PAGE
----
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66 - Traditional Entertainments and Celebrations

from Part VII - Popular Culture

Published online by Cambridge University Press:  17 August 2019

Bruce R. Smith
University of Southern California
Katherine Rowe
Smith College, Massachusetts
Ton Hoenselaars
Universiteit Utrecht, The Netherlands
Akiko Kusunoki
Tokyo Woman’s Christian University, Japan
Andrew Murphy
Trinity College Dublin
Aimara da Cunha Resende
Universidade Federal de Minas Gerais, Brazil
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Publisher: Cambridge University Press
Print publication year: 2016

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Sources cited

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Further reading

Bakhtin, Mikhail. Rabelais and His World. 1965. Trans. Iswolsky, Hélène. Bloomington: Indiana UP, 1984.Google Scholar
Barber, C. L. Shakespeare’s Festive Comedy: A Study of Dramatic Form and Its Relation to Social Custom. Princeton: Princeton UP, 1959.Google Scholar
Bristol, Michael D. Carnival and Theater: Plebeian Culture and the Structure of Authority in Renaissance England. New York: Routledge, 1985.Google Scholar
Bristol, Michael D.In Search of the Bear: Spatiotemporal Form and the Heterogeneity of Economies in The Winter’s Tale.” Shakespeare Quarterly 42.2 (summer 1991): 145–67.CrossRefGoogle Scholar
Cressy, David. Bonfire & Bells: National Memory and the Protestant Calendar in Elizabethan and Stuart England. London: Weidenfeld and Nicolson, 1989.Google Scholar
Gallenca, Christiane. “Ritual and Folk Custom in The Merry Wives of Windsor.” Cahiers Élisabéthains 27 (1985): 2741.CrossRefGoogle Scholar
Hutton, Ronald. The Rise and Fall of Merry England: The Ritual Year, 1400–1700. Oxford: Oxford UP, 1994.CrossRefGoogle Scholar
Knowles, Ronald, ed. Shakespeare and Carnival: After Bakhtin. Basingstoke: Macmillan, 1998.CrossRefGoogle Scholar
Laroque, François. “The Jack Cade Scenes Reconsidered: Popular Rebellion, Utopia, or Carnival?Shakespeare and Cultural Traditions. Ed. Kishi, Tetsuo, Pringle, Roger, and Wells, Stanley. Newark: U of Delaware P; London: Associated UP, 1994. 7689.Google Scholar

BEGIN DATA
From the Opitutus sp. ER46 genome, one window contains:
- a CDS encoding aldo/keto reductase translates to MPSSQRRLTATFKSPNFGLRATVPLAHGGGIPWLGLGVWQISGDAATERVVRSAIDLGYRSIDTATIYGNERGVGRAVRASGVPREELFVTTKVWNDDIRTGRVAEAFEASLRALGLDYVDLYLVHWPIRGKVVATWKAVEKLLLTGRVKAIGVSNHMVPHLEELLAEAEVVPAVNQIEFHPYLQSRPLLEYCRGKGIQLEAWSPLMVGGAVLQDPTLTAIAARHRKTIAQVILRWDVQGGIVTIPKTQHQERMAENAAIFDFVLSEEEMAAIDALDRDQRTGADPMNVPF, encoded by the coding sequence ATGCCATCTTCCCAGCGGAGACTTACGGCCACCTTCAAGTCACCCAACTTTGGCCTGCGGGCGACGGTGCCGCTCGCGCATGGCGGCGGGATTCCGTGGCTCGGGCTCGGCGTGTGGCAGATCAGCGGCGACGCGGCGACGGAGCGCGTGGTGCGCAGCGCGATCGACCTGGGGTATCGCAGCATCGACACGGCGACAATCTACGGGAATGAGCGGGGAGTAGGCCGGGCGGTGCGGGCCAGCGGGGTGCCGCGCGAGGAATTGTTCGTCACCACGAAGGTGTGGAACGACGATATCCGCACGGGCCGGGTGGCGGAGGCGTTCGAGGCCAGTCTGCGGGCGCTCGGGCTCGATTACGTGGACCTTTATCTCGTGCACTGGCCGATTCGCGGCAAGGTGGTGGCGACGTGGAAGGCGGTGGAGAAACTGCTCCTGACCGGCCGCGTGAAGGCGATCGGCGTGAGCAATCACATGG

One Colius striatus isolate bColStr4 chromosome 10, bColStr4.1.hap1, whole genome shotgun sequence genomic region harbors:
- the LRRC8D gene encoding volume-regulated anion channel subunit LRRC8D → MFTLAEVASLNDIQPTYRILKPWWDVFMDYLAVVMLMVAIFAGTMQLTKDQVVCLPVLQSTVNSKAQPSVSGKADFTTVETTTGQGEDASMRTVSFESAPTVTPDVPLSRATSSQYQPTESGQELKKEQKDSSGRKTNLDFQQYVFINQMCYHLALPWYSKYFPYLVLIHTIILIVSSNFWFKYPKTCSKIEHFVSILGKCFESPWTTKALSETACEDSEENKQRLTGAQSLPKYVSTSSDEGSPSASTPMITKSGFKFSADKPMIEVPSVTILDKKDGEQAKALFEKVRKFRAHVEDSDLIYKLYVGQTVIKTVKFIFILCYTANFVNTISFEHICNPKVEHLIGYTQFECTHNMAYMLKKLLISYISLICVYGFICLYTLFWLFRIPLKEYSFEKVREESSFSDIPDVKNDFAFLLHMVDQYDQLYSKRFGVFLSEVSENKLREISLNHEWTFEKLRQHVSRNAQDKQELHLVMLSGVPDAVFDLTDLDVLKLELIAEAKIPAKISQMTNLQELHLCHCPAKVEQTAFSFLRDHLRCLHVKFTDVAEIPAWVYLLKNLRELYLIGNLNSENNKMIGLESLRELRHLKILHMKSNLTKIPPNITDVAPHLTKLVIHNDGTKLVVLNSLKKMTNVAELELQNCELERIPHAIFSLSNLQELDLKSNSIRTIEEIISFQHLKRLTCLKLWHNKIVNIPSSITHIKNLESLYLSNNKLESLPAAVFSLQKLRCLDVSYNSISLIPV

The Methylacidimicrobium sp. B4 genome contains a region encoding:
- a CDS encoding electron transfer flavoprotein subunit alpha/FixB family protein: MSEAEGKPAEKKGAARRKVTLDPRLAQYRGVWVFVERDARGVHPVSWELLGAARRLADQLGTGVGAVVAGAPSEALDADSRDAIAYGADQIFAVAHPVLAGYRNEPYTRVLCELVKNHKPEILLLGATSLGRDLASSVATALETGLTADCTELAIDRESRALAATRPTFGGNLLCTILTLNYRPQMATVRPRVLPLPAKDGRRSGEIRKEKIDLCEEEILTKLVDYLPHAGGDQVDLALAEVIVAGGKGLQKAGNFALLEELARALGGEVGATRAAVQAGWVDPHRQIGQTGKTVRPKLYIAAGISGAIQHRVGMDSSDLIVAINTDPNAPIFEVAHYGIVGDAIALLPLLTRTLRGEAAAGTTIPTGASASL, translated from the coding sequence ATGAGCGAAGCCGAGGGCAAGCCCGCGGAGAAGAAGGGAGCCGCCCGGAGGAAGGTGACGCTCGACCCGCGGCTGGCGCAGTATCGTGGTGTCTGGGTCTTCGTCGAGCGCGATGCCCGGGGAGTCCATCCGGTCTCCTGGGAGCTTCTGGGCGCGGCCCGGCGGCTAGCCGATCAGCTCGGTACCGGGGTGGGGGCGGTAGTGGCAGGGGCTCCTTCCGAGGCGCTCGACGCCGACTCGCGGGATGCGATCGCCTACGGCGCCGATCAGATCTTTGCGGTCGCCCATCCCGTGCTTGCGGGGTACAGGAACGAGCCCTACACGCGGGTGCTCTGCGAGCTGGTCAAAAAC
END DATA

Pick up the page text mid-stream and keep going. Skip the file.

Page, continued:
Marcus, Leah S.Levelling Shakespeare: Local Customs and Local Texts.” Shakespeare Quarterly 42.2 (summer 1991): 168–78.CrossRefGoogle Scholar
Marcus, Leah S. The Politics of Mirth: Jonson, Herrick, Milton, Marvell and the Defense of Old Holiday Pastimes. Chicago: U of Chicago P, 1986.Google Scholar
Ruiter, David. Shakespeare’s Festive History: Feasting, Festivity, Fasting and Lent in the Second Henriad. London: Ashgate, 2003.Google Scholar
Sohmer, Steve. Shakespeare’s Mystery Play: The Opening of the Globe Theatre, 1599. Manchester: Manchester UP, 1999.Google Scholar
Stallybrass, Peter. “‘We feaste in our Defense’: Patrician Carnival in Early Modern England and Robert Herrick’s ‘Hesperides.’English Literary Renaissance 16 (1986): 234–52.CrossRefGoogle Scholar
Thomas, Keith. “The Place of Laughter in Tudor and Stuart England.” Times Literary Supplement 21 January 1977: 7781.Google Scholar
Thomas, Keith. Religion and the Decline of Magic: Studies in Popular Beliefs in Sixteenth and Seventeenth Century England. London: Weidenfeld and Nicolson, 1971.Google Scholar
Underdown, David. Revel, Riot and Rebellion: Popular Politics and Culture in England, 1603–1660. Oxford: Oxford UP, 1985.Google Scholar
Weimann, Robert. Shakespeare and the Popular Tradition in the Theater. Ed. Schwartz, Robert. Baltimore: Johns Hopkins UP, 1978.Google Scholar
Wilson, Richard. Will Power: Essays on Shakespearean Authority. Hemel Hempstead: Hertfordshire, 1993.Google Scholar
Woodbridge, Linda, and Berry, Edward, eds. True Rites and Maimed Rites: Ritual and Anti-ritual in Shakespeare and His Age. Urbana: U of Illinois P, 1992.Google Scholar

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